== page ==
The scholarship, given by the Morris K. Udall Foundation in honor of the late Arizona congressman, provides up to $5,000 for one year of study. An independent review committee selected Sprague as one of 80 winners nationwide, chosen for their commitment to careers in the environment, health care or tribal public policy; leadership potential; and academic achievement.
Sprague, 20, of Richmond, is a third-year student researching the relationship between engineering and sustainable agriculture.
"In my application I talked a lot about my leadership in starting a Community-Supported Agriculture program for U.Va. students and faculty with the Morven Kitchen Garden," Sprague said. "Through this project, I have connected many students and faculty to sustainably grown food, thereby reducing transportation fossil fuels and chemical fertilizers."
The daughter of Rob and Lee Sprague and a graduate of Trinity Episcopal School, she was an intern and leader with the Morven Kitchen Garden Project, a one-acre educational plot at U.Va.'s Morven Farm estate, used for studying sustainable agriculture techniques and food systems. The produce from the garden goes to the CSA members, so students are growing food directly for people within the University community.
Sprague is a sustainable food intern at the International Residence College, responsible for organizing, advertising and running community-building events aimed at raising awareness for local food and supporting local food systems. She is the academic achievement chair of the U.Va. Chapter of the American Society of Civil Engineers, a steering committee member of the U.Va. Food Collaborative and a volunteer English-language tutor.
A Faculty Senate committee awarded her a 2012 Harrison Undergraduate Research grant to work with honeybees.
"As one of the main pollinators of crops, honeybees are in high demand in agriculture, but their colonies are being weakened by an invasive and parasitic insect, the small hive beetle," she said. "I will research the optimal structural design of a trap to keep hive beetles out of the beehives. The more I learn about honeybees, the more fascinated I am with them and more I want to help combat their decline."
Sprague studied mathematically modeling honeybee behaviors while learning about beekeeping practices at "Bee School," a seminar program taught by Christian Gromoll, a mathematics professor and hobby beekeeper. Gromoll has met with a half-dozen students about every other week since October, discussing math, honeybee behaviors and beekeeping techniques.
"As part of a community-based undergraduate research grant, I am researching season-extension techniques that will enable the garden to grow crops longer into the cold season," Sprague said. "I am working with the Local Food Hub, a non-profit organization that buys and distributes locally produced goods from farmers in the area, and I plan to share my findings with the Local Food Hub's network of farmers."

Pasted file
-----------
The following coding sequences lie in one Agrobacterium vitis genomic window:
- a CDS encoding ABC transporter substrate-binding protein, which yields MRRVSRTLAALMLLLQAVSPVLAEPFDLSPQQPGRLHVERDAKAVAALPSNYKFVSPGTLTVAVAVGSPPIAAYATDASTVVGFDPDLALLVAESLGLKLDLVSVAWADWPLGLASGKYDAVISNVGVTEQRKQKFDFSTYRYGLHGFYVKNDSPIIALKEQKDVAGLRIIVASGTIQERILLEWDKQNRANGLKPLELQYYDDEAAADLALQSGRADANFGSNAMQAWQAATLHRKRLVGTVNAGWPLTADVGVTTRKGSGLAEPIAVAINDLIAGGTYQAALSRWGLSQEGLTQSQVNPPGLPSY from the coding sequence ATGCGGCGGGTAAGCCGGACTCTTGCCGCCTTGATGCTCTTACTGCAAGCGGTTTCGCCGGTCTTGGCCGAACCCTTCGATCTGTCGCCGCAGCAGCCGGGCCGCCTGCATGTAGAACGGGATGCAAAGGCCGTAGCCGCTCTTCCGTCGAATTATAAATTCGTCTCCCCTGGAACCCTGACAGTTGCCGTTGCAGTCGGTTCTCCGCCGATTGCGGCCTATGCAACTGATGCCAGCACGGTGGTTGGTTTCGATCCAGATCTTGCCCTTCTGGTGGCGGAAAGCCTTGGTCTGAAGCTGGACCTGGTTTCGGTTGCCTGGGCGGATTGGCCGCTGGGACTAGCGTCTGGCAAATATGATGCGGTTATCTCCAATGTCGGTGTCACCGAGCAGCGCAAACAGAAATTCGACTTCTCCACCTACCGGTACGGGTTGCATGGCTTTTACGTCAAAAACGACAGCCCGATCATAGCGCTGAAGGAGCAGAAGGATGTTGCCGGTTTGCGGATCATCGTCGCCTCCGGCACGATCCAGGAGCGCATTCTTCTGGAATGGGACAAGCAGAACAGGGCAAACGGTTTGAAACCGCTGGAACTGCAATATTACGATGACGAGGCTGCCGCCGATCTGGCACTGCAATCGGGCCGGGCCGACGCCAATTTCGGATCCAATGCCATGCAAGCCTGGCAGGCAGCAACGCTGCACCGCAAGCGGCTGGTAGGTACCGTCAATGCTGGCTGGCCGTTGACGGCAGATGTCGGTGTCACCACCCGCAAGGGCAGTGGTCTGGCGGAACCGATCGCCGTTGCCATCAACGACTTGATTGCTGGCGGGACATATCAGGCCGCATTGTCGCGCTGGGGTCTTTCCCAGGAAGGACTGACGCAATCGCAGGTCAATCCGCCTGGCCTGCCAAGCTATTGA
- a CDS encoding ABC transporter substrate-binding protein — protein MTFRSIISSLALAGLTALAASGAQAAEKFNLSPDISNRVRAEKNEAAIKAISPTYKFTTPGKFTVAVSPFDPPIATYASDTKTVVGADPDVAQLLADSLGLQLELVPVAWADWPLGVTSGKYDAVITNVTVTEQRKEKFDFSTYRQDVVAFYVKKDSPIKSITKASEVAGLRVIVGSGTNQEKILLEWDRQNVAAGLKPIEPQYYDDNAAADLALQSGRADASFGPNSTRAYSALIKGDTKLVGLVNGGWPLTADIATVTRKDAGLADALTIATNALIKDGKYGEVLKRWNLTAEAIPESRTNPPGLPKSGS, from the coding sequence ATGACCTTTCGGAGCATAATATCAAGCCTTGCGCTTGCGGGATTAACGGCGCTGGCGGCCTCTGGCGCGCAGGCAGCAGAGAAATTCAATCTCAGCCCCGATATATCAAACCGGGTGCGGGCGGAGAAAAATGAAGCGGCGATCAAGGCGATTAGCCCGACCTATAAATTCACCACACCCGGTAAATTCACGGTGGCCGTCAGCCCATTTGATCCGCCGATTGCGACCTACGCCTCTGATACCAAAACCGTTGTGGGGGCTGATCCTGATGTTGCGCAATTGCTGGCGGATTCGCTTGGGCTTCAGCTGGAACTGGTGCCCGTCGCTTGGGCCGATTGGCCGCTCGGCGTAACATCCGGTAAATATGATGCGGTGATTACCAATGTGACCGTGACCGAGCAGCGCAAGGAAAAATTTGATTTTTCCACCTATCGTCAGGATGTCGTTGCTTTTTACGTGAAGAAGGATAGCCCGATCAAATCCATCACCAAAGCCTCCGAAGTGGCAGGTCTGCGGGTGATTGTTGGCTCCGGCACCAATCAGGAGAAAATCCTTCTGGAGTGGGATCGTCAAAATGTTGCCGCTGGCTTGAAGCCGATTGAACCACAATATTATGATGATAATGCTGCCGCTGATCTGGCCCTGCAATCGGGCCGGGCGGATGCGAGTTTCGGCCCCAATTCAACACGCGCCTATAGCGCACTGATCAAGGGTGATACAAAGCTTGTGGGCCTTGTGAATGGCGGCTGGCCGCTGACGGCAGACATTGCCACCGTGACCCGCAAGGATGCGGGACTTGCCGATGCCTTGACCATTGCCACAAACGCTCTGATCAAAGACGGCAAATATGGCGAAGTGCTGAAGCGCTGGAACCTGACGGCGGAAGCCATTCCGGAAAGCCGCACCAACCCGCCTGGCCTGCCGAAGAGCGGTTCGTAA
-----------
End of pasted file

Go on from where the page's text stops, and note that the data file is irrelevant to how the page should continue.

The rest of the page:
In the future, Sprague plans to confront environmental issues relating to current agricultural practices and food access while engaging underserved communities in the food system.
"Using my background in engineering, I intend to explore techniques that boost the health of the environment and reduce the intensive use of fossil fuels," she said. "I am considering going to graduate school, but first I would like to gain experience working with a variety of communities on pressing agricultural issues."
Thomas T. Baber, an associate professor of civil and environmental engineering, called Sprague "the most conscientious student in my class this year, and one of the most conscientious students whom I have taught in roughly 30 years."
"Her involvement in the affordable housing and local food movements in Charlottesville and elsewhere sets her apart from many of her peers," he said.
Baber, who taught Sprague in his Strength of Materials and Structural Mechanics courses, cited her Jefferson Public Citizen Grant Project promoting urban composting in Bluefields, Nicaragua, and working at the Morven Kitchen Garden student farm project. "Throughout all of these activities, she has shown a consistent interest in promoting sustainable agriculture, and affordable sustainable housing," he said.
Paxton Marshall, an electrical and computer engineering professor, is advising Sprague on some of her bee research.
"Rowan Sprague is a remarkable young woman who is deeply involved in food sustainability and the environment," he said. "She has amply demonstrated the commitment to natural resource preservation, sustainability and social justice that characterized the work of Morris Udall. Everything Rowan takes on she does well."
Sprague is part of a select group; less than 14 percent of Udall applicants were successful.
"I'm so delighted that Rowan is among them," said Katherine V. Walters, assistant director of U.Va.'s Center for Undergraduate Excellence. "She is a warm and sincere person who is committed to improving environmental issues related to our food system."
The Morris K. Udall Scholarship and Excellence in National Environmental Policy Foundation was authorized by Congress in 1992 to honor Udall's legacy of public service. The foundation is supported by a trust fund in the U.S. Treasury and contributions from the private sector.